Trail of Lightning by Rebecca Roanhorse

A Navajo woman dressed in jeans, leather jacket, and tradition Navajo footwear and wrappings stands on the roof of an old red pickup truck, holding a shotgun and a long knife. Lightnight arcs across the image, with dust yellow storm clouds behind.

Review by Kristen B.

Meet Maggie Hoskie: monster hunter, Navajo (Diné) clan warrior, and first person narrator of Rebecca Roanhorse’s debut novel. In Trail of Lightning, the world as we know it has been mostly destroyed by earthquakes and subsequent floods. A strange thing happened during that time: Navajo history, gods, and legends came back to life and walls appeared around what was the reservation, protecting Dinétah from the worst of the predations happening in the outside world. It was something of a mixed blessing, for while traditional Diné clan life continued stronger than ever, it also brought back the scary parts of legend along with the good. As the book opens, Maggie doubts if she’s one of the good guys or just another one of the monsters she hunts. (Just to note: given the nature of the story, this book is chock-full of fairly graphic violence.)

This quick-paced, smart-mouthed action-adventure story takes place entirely within the Navajo world. The book opens with Maggie chasing a monster across the high desert hills, one who had kidnapped a young girl. We learn that Maggie’s clan powers include swiftness and battle rage, which serve her well in her vocation. In the aftermath, we meet her honorary grandfather Tah and Tah’s actual grandson Kai, who may or may not be a magician but is definitely something of a fashion plate. Tah practices the traditional scheme of grandparents everywhere by throwing his two favorite young folks together, in hopes of friendship and maybe even romance.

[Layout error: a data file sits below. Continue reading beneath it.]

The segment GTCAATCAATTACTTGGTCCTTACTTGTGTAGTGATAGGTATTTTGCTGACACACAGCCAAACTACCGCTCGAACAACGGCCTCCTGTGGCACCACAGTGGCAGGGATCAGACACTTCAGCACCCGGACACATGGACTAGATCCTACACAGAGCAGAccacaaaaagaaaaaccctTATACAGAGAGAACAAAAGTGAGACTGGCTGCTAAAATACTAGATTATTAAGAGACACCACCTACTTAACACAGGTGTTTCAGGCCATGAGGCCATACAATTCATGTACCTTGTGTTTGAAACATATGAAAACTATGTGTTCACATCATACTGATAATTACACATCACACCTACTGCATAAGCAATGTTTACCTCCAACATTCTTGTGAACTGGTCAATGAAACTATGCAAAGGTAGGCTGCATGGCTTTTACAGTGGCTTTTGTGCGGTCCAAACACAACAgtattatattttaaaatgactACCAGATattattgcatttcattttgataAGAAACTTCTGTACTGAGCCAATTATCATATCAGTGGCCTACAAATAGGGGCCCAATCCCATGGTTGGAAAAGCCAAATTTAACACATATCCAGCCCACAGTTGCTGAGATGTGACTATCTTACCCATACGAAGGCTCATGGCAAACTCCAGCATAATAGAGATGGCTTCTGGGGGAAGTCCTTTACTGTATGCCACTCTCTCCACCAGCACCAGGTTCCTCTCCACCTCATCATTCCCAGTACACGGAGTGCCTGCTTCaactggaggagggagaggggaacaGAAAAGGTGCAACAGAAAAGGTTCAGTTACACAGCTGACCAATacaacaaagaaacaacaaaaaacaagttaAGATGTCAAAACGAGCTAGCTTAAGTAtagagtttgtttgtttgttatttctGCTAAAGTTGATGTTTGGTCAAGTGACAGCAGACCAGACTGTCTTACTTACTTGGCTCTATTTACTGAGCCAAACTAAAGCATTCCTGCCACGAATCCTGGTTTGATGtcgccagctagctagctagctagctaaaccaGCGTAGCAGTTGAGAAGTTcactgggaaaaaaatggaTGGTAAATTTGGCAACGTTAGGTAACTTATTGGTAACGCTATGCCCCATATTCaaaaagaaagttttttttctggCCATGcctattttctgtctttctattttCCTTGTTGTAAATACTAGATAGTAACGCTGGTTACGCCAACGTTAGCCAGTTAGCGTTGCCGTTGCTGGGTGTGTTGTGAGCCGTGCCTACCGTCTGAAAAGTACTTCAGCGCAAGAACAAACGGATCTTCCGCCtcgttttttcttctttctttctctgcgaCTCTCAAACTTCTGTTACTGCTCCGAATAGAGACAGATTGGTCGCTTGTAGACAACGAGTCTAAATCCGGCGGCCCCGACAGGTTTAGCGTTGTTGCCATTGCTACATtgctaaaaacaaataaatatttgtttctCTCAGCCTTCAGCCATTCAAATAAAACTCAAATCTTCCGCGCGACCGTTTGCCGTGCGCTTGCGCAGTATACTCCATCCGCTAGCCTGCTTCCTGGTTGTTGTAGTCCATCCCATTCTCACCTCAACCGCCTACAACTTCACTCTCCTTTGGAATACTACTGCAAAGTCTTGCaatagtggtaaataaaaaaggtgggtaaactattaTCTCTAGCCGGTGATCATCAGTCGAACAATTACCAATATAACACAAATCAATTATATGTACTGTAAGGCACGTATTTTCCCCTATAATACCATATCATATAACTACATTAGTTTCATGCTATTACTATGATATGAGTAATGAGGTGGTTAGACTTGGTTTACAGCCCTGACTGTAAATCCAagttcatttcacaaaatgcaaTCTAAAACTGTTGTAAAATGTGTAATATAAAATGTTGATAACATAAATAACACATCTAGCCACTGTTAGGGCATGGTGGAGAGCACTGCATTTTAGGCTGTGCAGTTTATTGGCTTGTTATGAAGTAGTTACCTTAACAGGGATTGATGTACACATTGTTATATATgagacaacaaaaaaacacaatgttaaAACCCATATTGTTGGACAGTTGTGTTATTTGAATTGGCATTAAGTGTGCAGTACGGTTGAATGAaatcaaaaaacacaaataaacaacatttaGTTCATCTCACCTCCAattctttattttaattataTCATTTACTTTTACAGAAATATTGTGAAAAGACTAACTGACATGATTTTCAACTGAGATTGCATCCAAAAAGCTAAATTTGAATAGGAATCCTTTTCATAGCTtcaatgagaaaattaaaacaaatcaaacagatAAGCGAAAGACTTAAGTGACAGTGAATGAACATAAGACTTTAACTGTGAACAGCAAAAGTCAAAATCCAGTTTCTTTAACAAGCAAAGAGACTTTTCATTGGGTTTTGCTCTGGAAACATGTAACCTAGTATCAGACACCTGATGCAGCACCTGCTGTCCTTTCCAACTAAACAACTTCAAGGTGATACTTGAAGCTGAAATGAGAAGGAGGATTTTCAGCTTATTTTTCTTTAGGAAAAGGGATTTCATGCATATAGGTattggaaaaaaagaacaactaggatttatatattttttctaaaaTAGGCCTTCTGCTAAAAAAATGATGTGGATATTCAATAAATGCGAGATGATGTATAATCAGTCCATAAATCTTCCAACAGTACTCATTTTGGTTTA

Maggie’s life is further complicated when her old friend Mai’i (Coyote) turns up at her trailer asking for a favor. Coyote plays his usual trickster part, but honestly, he’s only trying to make things better. The story becomes a race to find and eliminate a growing threat to Dinétah, which eventually involves a wide range of locals and legends. Maggie ends up having to deal directly with her one-time mentor and lover, Neizhgani, the (sort of) god of lightning. Maggie achieves some clarity and closure in the end, but it is a hard won truth that leaves everyone a little heartsore.

I had visited the Navajo reservation shortly before reading this book, and I could picture the locations clearly with the rock formations and scrubby landscape. Roanhorse is Black and Ohkay Owingeh Pueblo, and her husband and daughter are Navajo. She uses Diné terms for the clans and their powers, for the legends and gods, and it’s as strange in its own way as any other fantasy setting. This is the language of the WWII Code Talkers, which no one else in the world could decipher. It’s a powerful way to display Native American culture, asking the reader to figure out terminology from context without a glossary or other appendix. Roanhorse uses the place and language to good effect, creating a sense of other-ness that’s actually grounded in reality.

If you love this book as much as I do, I also recommend the sequel, Storm of Locusts. Maggie ventures out into the wider world … in a story no less filled with monsters and companions for the journey.

Kristen B. has worked for HCLS for more than 15 years, and currently hosts the Books on Tap discussion group at Hysteria Brewing Company. She loves reading, Orioles baseball, and baking.

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